At the intersection of fire safety and energy efficiency

All images courtesy Hunter Panels

by MacGregor Pierce
In 2015, The United States experienced 113,500 nonresidential structure fires (the latest year for which data on this are available), resulting in 80 civilian deaths and $3.1 billion in property damage. The same year, the country’s commercial buildings consumed approximately $144.8 billion in electricity. Building professionals face the multi-faceted challenge of minimizing all these figures for their clients.

An interesting dynamic in U.S. building codes is the dual requirement for the building envelope to both be energy-efficient and help protect life and property against fire. These two needs intersect clearly in wall-assembly requirements. On one hand, American Society of Heating, Refrigerating, and Air-conditioning Engineers (ASHRAE) 90.1, Energy Standard for Buildings Except Low-rise Residential Buildings, and the International Energy Conservation Code (IECC) require continuous insulation (CI); on the other, rigid-foam insulations commonly used to provide CI must also meet fire-safety requirements. Specifically, National Fire Protection Association (NFPA) 285, Standard Fire Test Method for Evaluation of Fire Propagation Characteristics of Exterior Non-loadbearing Wall Assemblies Containing Combustible Components, requires rigorous testing of foam-plastic insulation within wall assemblies.

This article focuses on rigid-foam CI options that can simplify meeting NFPA 285 requirements.

NFPA 285 overview
At its core, NFPA 285 is intended to evaluate the performance of combustible materials in wall assemblies required to be noncombustible.

Scope
With limited exceptions, International Building Code (IBC) Section 2603.5.5, “Vertical and lateral fire propagation,” requires wall assemblies in Type I, II, III, and IV construction using foam-plastic insulation to pass NFPA 285 testing requirements. Despite the use of ‘non-loadbearing’ in its title, NFPA 285 applies to both non-loadbearing and loadbearing walls.

The NFPA 285 official document scope states:

This test provides a method of determining the flammability characteristics of exterior, non-load-bearing wall assemblies/panels. The test method described is intended to evaluate the inclusion of combustible components within wall assembled/panels of buildings that are required to be of non-combustible construction. It is intended to simulate the tested wall assemblies’ fire performance.

It is important to remember NFPA 285 is an assembly test, not a product-specific test. Although a given component passes the test in one assembly, this does not mean it will be compliant in another. As a result, when designing NFPA 285-compliant wall assemblies, certain combustible components cannot be mixed and matched without engineering evaluation conducted within limits imposed by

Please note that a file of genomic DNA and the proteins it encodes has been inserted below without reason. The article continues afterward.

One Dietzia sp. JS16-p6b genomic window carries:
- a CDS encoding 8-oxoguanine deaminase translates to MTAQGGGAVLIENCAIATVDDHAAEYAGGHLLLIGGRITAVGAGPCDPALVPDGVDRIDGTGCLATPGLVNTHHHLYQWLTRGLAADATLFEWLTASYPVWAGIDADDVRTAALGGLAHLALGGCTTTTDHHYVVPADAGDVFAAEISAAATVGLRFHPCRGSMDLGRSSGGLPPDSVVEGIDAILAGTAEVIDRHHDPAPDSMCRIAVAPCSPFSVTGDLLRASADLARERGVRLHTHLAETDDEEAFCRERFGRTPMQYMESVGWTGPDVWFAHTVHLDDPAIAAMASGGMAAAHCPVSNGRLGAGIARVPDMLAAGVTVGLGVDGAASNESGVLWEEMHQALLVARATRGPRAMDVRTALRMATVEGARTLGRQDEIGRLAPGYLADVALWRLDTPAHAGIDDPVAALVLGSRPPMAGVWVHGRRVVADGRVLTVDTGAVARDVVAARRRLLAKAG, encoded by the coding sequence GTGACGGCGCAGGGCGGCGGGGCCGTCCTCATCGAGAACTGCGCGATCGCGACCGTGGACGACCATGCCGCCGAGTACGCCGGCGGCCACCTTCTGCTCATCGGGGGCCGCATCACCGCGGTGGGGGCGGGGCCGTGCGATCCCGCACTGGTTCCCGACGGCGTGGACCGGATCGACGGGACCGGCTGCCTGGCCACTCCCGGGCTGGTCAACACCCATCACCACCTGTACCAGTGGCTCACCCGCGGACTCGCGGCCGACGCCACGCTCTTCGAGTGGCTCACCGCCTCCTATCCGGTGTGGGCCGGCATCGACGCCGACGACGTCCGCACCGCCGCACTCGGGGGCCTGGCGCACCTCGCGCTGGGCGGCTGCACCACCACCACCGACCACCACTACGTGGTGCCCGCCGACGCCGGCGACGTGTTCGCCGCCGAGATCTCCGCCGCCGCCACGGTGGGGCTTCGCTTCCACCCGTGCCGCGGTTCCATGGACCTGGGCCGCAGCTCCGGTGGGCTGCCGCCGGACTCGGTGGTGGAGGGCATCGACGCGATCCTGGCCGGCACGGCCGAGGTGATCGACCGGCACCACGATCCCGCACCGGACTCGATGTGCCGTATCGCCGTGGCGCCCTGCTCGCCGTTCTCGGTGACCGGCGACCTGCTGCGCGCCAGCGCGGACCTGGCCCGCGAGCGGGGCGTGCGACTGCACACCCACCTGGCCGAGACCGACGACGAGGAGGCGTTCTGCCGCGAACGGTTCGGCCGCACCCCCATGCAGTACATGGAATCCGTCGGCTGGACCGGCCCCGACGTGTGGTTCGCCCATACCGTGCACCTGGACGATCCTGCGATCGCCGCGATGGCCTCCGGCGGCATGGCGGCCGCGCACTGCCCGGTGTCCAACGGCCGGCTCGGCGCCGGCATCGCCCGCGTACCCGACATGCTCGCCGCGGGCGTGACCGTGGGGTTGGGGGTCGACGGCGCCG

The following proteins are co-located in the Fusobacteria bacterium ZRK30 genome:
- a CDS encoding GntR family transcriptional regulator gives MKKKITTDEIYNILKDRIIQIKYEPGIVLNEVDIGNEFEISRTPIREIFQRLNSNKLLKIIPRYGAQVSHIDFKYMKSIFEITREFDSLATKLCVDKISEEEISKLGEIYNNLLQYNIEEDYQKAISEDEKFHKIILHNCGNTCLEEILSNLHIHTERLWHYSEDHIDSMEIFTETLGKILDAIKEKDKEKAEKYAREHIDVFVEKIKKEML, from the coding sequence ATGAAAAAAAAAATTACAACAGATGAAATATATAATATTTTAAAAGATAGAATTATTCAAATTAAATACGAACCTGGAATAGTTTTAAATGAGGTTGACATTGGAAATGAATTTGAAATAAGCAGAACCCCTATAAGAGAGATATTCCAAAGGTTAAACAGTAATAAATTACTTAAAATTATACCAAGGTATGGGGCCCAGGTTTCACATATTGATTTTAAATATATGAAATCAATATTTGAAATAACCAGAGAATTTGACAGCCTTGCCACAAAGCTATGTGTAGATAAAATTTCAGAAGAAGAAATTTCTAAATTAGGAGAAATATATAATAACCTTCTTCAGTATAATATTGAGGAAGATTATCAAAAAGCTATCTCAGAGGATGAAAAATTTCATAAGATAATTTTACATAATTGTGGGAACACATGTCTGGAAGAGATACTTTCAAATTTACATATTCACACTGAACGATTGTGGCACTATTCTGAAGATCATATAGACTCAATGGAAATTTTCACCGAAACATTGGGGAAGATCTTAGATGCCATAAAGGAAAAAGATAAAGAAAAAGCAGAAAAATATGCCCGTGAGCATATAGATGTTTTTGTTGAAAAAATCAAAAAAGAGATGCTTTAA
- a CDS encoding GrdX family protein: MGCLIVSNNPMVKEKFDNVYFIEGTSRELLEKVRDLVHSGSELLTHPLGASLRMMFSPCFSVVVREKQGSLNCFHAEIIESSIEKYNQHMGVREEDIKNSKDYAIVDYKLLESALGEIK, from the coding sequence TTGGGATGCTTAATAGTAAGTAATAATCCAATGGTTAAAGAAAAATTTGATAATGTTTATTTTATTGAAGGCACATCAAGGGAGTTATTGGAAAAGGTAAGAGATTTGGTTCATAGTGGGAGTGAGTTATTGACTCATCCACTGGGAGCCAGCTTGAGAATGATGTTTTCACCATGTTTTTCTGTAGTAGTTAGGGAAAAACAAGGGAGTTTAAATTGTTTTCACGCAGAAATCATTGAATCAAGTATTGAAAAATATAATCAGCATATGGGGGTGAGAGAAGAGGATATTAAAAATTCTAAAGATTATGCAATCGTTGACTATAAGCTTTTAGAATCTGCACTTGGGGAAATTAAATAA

the IBC.

The test of the assembly is comprehensive and includes everything from the interior drywall to the exterior cladding, along with the structural elements, insulation, and water and air barriers.

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8 comments on “At the intersection of fire safety and energy efficiency”

  1. Nice article. I am directing my Building Codes class to read the article. I will be looking for samples of the Polyiso product from the contact information.

  2. Very informative article. I was eager to learn the NFPA285 procedure and I think it’s very interesting how they do it and conclude a final “pass” or “fail”.

  3. Great article. I think having the NFPA 285 decide with pass or fail makes it easier and safer for the users.

  4. This is a greatly informative article, it provided insightful details about the NFPA 285 test. The fire testing process is intriguing as well, it would be cool to see the test live & compare the reactions of the many products that undergo the evaluations.

  5. This article really shows how involved and thorough fire testing can be. This seems like a great test to implement to avoid reinspections and redesigns.

  6. Interesting article. It was well written and cut to the chase explaining the testing process and making it easy to understand. Hopefully the results from the testing help to cut down unneccasry casulaties from fires.

  7. It best to use the NFPA 285 so that way it can be use on test and no live will be lost due to weak fire structure.

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